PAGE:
The African nightly chorus can be deafening. When all the members of the choir are in full voice there are frogs whose croaks vary from bell-like tinkling to a deep throated bass rasp. The sound builds in strength and volume until it feels like the air will split and then inexplicably they will all stop and silence descends on the river. There are a myriad of crickets whose sawing sound comes and goes in waves of sound. The hippos splash, snort and grump about in the water before making their way onto land at night to graze. Some nights, sleep is interrupted by the deep barking cough of male lions proclaiming their territory to any likely intruders. This can be heard from many kilometres away and is a terrifying noise if it is close by. In the marshes you can hear the elephants foraging for water-lily roots, which they thrash about in the water to remove the mud before gorging themselves.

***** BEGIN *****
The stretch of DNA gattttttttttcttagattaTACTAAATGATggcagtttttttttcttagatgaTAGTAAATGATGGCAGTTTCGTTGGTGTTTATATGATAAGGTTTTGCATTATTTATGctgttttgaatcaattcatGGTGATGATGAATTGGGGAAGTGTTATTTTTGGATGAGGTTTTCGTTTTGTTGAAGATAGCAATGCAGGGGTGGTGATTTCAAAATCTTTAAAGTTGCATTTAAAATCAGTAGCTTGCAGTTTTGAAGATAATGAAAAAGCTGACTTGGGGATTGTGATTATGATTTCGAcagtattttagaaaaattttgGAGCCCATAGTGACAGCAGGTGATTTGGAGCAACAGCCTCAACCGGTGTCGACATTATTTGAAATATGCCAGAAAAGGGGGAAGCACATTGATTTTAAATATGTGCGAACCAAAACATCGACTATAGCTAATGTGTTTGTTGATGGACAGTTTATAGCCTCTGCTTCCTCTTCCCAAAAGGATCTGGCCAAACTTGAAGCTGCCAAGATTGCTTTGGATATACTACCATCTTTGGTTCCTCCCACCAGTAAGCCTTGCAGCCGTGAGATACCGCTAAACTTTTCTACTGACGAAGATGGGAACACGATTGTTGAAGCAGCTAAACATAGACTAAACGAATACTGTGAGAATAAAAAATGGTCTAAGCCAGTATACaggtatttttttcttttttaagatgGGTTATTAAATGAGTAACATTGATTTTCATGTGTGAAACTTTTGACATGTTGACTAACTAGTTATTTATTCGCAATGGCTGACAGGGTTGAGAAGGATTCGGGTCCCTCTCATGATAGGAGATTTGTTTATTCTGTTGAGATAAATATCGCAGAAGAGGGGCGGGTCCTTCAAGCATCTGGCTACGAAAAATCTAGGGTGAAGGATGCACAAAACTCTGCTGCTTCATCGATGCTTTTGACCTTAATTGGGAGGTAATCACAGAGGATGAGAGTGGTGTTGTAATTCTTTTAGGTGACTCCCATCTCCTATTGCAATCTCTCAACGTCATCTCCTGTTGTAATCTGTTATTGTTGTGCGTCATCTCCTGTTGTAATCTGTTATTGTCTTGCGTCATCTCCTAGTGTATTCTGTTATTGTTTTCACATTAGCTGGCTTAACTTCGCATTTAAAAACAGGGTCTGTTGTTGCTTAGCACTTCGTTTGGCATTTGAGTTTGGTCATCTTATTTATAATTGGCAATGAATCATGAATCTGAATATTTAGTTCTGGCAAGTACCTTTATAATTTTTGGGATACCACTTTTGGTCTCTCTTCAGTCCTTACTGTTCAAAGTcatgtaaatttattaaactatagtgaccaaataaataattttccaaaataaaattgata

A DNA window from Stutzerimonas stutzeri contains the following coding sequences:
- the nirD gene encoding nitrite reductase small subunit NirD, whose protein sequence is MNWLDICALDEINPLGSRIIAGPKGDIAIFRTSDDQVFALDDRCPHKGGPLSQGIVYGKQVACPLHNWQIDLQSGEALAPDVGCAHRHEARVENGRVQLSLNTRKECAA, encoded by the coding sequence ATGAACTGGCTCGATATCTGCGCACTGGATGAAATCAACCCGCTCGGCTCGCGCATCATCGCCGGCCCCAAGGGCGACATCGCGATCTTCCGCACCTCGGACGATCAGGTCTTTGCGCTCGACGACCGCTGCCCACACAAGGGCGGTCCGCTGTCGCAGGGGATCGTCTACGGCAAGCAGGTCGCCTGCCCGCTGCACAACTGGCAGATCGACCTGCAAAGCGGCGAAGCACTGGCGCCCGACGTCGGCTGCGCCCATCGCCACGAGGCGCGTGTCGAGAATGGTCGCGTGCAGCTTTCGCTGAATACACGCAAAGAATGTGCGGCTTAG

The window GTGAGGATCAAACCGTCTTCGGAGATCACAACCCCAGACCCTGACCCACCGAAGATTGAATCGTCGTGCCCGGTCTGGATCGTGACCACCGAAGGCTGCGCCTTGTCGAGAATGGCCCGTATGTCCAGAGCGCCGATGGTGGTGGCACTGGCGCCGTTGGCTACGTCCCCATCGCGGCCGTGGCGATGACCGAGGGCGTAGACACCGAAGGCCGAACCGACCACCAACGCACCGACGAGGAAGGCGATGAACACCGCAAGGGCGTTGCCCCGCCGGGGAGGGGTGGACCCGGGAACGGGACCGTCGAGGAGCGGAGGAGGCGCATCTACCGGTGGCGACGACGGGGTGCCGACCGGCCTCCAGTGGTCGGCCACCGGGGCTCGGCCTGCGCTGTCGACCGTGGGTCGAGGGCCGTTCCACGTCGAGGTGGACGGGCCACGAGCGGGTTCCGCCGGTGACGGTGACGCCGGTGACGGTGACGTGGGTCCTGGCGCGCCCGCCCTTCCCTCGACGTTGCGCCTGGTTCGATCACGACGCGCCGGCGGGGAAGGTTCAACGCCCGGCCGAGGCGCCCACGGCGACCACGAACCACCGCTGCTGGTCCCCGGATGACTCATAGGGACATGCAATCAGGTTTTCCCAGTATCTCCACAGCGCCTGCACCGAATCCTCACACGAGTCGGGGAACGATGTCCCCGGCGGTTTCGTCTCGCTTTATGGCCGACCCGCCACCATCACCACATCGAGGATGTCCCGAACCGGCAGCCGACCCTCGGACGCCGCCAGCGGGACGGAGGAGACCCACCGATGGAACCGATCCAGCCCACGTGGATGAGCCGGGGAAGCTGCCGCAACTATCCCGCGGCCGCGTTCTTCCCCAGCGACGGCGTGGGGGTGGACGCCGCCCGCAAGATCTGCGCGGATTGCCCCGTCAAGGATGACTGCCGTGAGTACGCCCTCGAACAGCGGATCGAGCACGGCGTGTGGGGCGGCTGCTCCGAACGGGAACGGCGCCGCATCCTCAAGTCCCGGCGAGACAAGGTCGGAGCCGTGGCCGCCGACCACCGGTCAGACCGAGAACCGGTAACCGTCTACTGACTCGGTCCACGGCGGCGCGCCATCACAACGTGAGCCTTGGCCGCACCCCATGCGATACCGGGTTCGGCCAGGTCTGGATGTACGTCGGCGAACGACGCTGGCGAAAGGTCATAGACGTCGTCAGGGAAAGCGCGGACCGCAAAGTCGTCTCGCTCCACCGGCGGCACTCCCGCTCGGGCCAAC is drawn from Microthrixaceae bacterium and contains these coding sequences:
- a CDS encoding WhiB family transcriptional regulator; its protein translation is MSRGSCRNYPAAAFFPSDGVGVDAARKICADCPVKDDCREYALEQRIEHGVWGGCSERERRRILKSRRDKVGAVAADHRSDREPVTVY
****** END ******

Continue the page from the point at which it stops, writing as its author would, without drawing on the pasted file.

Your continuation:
During our stay we were treated to a special lunch. We were taken by boat out onto the Zambezi River and beached on a sandbar in six inches of water. What a surprise – we were delighted to find the lunch table set up under a canopy, set with pristine glassware and cutlery. We were treated to a delicious BBQ lunch washed down with Pimms while enjoying the unique experience of the Zambezi river rushing through our feet. The thought of crocodiles and hippos joining the lunch table did cross my mind but I am sure that our hosts had this under control.

Next post – Namibia. A different Africa with amazing scenery, huge skies and wonderful people.

Categories: Animals, Botswana, Elephants, Hippos, Lions, Photography, Travel, Uncategorized, Zambia | Tags: , , , , , , , , , , , | 2 Comments

Botswana – Safari Adventures, Okavango Delta – Part 2